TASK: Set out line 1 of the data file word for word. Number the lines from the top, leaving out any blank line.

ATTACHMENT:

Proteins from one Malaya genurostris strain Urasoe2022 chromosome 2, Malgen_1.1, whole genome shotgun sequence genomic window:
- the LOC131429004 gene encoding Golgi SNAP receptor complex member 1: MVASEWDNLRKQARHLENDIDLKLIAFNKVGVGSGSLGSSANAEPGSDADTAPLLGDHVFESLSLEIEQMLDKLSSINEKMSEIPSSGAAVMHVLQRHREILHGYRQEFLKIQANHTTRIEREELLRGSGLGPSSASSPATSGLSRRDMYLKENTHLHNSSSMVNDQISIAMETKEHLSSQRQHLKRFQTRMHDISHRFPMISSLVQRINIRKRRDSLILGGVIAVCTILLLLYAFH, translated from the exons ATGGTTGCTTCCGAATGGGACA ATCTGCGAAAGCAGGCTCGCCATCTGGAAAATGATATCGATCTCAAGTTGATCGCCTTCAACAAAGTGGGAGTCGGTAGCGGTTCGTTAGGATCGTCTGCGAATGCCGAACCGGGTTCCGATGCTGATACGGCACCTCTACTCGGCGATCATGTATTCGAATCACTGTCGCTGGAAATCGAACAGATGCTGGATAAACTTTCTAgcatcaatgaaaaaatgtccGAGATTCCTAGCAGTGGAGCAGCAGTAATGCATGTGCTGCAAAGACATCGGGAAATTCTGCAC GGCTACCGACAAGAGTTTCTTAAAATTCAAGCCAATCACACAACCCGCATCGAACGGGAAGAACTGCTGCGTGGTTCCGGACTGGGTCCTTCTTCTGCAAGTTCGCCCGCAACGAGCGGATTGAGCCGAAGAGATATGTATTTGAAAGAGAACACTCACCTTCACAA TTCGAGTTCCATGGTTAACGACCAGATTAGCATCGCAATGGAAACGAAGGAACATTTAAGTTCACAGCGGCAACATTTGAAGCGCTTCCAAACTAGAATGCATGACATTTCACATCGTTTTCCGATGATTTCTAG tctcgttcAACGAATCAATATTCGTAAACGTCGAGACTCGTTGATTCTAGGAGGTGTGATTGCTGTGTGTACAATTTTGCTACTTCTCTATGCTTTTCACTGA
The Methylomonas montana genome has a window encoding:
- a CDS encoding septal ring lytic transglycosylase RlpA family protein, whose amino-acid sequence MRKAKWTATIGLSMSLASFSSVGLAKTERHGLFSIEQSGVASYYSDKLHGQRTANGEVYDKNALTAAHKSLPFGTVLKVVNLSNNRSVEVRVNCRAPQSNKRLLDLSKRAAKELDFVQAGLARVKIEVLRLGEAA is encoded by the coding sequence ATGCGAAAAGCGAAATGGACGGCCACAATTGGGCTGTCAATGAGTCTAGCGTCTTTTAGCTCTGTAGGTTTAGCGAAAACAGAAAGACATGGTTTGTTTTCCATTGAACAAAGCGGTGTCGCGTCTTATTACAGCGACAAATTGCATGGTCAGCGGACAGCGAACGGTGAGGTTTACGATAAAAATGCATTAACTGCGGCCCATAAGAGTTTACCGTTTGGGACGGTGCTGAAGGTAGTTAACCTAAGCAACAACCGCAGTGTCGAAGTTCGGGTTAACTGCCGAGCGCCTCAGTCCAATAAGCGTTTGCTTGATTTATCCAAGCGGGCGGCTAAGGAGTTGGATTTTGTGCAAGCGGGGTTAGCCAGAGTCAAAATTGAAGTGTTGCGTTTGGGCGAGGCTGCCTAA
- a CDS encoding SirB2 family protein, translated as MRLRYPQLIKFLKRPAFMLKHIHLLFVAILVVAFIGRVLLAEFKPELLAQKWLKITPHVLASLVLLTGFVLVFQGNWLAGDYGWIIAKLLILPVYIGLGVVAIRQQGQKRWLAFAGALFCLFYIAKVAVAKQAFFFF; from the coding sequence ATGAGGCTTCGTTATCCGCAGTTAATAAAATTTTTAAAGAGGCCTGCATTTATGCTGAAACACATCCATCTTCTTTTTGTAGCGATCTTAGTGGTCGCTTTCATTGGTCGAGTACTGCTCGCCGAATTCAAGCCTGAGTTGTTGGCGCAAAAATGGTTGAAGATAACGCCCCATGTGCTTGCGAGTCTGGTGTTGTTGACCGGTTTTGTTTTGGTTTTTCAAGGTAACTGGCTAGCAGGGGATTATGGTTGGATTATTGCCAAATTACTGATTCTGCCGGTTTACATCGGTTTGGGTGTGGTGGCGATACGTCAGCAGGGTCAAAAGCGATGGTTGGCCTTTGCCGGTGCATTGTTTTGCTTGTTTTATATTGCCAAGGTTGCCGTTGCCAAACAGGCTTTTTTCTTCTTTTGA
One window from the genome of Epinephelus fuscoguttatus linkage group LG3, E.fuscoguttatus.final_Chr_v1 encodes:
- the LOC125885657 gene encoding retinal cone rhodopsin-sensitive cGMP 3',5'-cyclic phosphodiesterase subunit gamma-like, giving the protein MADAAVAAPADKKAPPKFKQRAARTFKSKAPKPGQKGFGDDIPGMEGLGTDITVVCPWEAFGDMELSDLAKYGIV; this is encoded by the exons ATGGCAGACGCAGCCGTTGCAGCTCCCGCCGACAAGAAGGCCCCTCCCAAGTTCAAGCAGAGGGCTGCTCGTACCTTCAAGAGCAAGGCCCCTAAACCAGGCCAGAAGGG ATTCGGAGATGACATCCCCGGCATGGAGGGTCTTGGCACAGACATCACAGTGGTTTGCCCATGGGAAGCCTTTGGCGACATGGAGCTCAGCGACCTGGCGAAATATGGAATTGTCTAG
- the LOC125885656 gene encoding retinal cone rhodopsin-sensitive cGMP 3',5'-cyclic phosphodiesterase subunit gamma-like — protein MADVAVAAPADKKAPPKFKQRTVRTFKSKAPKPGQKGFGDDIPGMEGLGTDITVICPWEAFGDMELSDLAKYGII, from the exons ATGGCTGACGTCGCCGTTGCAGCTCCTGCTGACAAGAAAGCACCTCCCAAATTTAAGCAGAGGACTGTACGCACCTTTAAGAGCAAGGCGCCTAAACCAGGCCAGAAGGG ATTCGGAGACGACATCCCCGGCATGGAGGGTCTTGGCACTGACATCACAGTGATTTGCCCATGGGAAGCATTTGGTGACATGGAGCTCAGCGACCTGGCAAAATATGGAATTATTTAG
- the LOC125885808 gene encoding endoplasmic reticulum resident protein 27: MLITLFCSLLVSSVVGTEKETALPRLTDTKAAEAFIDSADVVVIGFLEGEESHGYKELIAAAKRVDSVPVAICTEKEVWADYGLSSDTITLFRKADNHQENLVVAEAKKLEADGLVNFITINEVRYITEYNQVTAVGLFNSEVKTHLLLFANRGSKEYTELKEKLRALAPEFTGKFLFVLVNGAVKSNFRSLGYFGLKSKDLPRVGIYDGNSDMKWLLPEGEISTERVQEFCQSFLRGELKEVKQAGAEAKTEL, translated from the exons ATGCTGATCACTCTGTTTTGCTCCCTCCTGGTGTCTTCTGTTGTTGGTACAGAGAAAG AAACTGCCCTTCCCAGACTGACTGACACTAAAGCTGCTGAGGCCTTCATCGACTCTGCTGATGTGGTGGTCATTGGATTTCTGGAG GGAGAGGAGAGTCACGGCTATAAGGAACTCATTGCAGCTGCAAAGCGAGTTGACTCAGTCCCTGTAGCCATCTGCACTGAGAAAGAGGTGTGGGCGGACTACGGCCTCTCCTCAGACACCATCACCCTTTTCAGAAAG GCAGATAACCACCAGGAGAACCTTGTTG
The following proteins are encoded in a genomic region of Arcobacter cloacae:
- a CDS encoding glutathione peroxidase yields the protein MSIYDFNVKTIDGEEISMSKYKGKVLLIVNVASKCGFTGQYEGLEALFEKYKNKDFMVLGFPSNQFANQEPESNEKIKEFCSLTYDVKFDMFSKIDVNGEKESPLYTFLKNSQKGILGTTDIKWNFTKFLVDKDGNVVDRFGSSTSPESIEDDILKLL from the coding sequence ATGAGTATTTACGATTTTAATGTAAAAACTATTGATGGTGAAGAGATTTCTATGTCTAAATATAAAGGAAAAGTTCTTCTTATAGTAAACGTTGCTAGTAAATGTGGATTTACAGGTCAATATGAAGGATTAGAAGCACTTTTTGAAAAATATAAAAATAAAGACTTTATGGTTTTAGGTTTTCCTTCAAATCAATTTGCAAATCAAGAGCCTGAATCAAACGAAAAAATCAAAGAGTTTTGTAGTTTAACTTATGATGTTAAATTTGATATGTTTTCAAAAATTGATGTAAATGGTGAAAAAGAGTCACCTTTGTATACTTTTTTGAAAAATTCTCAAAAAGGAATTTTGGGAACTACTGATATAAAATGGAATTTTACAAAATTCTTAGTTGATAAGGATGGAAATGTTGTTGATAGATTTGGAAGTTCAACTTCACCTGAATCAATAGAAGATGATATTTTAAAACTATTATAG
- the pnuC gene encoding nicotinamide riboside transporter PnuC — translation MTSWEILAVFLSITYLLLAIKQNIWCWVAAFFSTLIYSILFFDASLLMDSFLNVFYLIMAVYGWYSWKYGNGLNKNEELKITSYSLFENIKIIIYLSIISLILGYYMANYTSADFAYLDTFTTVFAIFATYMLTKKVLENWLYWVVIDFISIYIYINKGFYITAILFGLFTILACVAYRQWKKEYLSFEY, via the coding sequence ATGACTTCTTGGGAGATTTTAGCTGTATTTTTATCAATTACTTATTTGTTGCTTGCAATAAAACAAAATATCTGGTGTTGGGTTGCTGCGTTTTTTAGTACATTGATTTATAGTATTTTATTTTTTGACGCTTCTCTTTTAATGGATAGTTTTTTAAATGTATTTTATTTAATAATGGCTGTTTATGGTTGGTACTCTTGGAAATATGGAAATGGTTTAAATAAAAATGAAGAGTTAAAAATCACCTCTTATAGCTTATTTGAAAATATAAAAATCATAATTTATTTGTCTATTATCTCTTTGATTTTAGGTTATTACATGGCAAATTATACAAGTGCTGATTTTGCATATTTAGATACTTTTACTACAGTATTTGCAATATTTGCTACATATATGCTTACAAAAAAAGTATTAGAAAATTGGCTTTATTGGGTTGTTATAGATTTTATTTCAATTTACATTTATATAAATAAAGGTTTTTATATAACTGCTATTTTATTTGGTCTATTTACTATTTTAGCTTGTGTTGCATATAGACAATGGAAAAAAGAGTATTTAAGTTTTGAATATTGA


Proteins from one Malaya genurostris strain Urasoe2022 chromosome 2, Malgen_1.1, whole genome shotgun sequence genomic window: